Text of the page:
Applicants tempted to answer "none" or "other" when they actually have used one or more of the listed platforms can anticipate that DHS may sooner or later discover that the applicant had used undisclosed platforms and take the position that the applicant made a material misrepresentation in an immigration matter with the result that the applicant is found deportable and permanently inadmissible to the U.S., subject to certain waivers.

The most obvious legitimate purpose of this information collection is to identify people who have expressed interest or intent associated with terroristic or criminal activity. But in searching for hints of such interest, officers will become aware of information and attitude that might run counter to an officer's own opinions and beliefs that could influence their decisions on immigration benefits. The notice recites training of officers in nondiscrimination based on race, color, age, sexual orientation, religion, sex, national origin, or disability (all deemed to be characteristics that people cannot or should not be required to change), but social media discussions reveal all kinds of other characteristics that people could change but choose not to. People who have used social media platforms under pseudonyms for free expression on controversial topics will have serious objections to this information collection, and the notice does not explain how DHS will prevent officers from being affected by very complex considerations.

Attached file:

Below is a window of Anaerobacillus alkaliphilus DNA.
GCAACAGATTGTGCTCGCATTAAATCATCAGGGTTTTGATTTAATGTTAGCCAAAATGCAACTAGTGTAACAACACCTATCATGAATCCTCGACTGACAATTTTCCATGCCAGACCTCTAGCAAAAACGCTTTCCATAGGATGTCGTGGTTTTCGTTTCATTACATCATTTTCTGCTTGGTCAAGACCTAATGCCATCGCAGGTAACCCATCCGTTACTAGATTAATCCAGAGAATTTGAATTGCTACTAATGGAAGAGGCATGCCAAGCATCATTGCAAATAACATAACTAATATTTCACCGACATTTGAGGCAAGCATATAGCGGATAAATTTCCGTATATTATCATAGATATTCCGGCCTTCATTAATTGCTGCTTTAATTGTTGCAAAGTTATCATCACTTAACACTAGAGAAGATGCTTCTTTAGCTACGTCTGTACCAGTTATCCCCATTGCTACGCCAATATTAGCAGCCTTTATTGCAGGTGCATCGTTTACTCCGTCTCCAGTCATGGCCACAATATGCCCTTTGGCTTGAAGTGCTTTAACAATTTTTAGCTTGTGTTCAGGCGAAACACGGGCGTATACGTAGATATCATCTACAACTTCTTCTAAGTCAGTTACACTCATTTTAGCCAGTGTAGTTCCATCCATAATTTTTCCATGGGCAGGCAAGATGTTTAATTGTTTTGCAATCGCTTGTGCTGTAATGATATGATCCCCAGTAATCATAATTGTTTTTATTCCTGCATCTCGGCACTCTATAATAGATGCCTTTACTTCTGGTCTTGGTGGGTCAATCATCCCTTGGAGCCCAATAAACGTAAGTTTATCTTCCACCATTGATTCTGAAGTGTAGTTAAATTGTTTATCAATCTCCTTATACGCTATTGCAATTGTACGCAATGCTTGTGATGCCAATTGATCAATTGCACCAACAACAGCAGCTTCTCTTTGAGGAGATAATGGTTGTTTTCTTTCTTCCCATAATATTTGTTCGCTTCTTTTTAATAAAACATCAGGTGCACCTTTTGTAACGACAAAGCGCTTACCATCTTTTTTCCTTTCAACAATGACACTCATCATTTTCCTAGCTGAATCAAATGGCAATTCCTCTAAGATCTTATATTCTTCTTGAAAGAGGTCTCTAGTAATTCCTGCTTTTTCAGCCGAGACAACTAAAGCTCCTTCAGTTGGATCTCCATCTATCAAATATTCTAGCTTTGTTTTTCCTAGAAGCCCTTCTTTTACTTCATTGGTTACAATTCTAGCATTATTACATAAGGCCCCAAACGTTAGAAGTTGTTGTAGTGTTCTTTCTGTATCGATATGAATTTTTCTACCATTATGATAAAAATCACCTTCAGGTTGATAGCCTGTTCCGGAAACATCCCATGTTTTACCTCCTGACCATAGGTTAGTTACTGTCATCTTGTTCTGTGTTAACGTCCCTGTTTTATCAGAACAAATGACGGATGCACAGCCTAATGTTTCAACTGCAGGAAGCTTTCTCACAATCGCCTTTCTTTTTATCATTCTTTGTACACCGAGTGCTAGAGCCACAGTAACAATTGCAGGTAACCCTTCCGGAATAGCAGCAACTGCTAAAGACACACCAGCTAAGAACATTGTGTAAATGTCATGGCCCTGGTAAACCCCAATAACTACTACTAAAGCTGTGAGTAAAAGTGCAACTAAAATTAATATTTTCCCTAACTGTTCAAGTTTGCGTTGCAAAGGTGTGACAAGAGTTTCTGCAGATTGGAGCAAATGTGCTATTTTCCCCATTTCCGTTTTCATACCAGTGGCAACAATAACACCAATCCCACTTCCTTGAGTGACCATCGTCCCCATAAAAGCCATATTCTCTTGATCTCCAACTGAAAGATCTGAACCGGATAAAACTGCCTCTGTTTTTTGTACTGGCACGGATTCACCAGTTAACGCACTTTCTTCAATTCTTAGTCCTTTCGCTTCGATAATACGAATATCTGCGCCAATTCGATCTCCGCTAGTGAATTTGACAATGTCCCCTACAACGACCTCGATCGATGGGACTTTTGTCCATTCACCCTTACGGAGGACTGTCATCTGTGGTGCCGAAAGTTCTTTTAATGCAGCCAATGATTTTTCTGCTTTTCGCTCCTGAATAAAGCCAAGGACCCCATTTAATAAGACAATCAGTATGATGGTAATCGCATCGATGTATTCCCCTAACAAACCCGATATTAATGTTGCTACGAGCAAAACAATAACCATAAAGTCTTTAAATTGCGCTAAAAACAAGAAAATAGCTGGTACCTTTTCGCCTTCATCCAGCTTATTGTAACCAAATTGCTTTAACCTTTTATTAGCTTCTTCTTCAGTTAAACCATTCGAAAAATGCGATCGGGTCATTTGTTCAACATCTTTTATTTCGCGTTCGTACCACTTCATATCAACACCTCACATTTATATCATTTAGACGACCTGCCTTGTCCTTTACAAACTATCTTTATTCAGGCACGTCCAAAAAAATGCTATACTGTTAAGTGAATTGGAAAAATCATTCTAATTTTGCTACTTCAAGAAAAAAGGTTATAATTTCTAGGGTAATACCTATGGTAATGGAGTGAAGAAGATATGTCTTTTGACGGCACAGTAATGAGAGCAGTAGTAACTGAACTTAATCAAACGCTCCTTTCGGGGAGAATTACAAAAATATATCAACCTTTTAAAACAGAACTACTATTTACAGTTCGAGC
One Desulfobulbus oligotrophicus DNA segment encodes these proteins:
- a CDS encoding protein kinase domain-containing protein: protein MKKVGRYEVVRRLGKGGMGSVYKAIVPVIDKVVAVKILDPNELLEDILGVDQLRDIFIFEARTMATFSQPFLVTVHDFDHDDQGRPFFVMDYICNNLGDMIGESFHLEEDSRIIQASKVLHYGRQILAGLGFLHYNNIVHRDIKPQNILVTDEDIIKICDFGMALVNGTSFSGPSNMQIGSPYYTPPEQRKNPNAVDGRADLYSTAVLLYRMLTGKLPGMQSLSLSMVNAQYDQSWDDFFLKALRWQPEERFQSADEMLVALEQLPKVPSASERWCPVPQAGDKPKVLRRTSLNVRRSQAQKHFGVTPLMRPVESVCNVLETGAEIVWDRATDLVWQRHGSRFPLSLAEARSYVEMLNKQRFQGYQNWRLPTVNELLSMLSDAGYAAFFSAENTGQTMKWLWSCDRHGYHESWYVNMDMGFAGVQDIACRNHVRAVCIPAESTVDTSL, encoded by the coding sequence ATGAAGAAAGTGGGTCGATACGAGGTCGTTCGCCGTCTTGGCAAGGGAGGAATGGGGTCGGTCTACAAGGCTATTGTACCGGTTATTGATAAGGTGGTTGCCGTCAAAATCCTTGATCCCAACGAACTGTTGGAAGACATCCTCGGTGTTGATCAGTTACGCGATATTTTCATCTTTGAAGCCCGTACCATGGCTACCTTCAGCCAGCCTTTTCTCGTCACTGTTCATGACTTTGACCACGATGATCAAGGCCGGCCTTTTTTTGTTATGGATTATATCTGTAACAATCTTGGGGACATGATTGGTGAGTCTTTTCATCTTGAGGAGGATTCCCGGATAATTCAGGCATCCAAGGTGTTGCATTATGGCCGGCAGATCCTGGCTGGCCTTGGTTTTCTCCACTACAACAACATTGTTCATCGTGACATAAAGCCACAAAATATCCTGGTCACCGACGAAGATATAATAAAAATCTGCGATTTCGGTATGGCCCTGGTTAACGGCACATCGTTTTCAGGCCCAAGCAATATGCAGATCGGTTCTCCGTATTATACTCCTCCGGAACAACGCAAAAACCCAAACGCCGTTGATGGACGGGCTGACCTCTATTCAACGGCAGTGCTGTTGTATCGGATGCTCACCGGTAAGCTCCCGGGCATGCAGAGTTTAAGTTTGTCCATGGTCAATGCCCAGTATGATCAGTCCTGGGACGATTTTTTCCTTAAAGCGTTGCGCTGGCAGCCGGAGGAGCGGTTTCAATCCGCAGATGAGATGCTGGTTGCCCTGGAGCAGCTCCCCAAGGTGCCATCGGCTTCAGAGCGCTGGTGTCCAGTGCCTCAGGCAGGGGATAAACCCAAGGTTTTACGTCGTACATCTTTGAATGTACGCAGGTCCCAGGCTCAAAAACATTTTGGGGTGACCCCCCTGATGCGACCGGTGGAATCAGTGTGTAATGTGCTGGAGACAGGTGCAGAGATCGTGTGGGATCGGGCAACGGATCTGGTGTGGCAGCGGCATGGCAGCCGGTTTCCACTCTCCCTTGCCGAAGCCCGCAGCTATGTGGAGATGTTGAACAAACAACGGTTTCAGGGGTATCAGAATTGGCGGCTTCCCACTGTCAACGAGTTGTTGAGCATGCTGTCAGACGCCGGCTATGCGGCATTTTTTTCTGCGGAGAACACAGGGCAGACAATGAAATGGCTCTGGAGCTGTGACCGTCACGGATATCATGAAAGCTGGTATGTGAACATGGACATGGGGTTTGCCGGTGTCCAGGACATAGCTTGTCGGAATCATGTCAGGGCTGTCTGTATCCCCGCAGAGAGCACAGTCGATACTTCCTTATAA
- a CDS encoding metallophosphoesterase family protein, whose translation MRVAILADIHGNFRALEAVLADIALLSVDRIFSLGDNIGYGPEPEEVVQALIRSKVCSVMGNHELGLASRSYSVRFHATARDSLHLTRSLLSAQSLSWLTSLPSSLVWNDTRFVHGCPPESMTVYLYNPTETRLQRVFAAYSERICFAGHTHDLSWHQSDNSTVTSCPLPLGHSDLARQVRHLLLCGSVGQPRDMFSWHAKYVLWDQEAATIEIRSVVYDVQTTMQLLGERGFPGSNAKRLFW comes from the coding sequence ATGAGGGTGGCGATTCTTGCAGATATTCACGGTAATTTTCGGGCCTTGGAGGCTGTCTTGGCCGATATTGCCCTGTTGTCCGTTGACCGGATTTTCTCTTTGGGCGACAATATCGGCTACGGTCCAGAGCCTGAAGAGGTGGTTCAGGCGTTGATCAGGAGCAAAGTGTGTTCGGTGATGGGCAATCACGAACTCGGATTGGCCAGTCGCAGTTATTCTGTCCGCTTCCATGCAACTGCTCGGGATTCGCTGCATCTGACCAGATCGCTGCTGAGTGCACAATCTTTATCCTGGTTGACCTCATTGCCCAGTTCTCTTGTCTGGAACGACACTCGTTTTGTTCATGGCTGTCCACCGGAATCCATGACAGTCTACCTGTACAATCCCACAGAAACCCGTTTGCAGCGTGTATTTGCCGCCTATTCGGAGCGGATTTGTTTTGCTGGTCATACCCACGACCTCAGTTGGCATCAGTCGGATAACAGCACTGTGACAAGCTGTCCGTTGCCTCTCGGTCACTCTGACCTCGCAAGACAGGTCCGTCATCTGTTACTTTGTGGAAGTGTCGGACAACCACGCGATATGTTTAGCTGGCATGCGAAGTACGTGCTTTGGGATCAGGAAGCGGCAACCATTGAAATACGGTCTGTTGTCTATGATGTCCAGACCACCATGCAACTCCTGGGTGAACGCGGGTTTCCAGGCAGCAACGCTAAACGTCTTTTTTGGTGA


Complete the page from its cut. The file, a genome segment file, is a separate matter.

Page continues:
Reviewing social media could be very time consuming. USCIS processing times in key case types already have doubled or more since President Trump took office, and it would seem that this collection will unavoidably slow processing even more. DHS suggests that it already searches for applicants' online presence and this collection will reduce the time spent hunting for accounts used by applicants. One must imagine that DHS, like DOS, is prepared to use powerful technology tools to search electronically for key words and phrases in postings in accounts identified in applications.

We can expect that some commenters will demand that applicants be provided the social media access information of the officers who will adjudicate their cases. News reports have revealed social media platforms where retired and active immigration officers have shared extremely negative attitudes about foreign nationals and various characteristics.

Some important immigration benefits are sought through filings made only by employers on behalf of a worker. If DHS seeks to require social media identifiers in such filings, it would require employers to obtain the information from their foreign workers, giving rise to a complex set of issues for the employers who may be tempted to review postings in the identified accounts. The DHS notice does not speak to this implication.

The DHS notice requests public comment identified by docket number DHS–2019–0044 at the Federal eRulemaking Portal: Comments must be submitted by November 4, 2019 to be considered.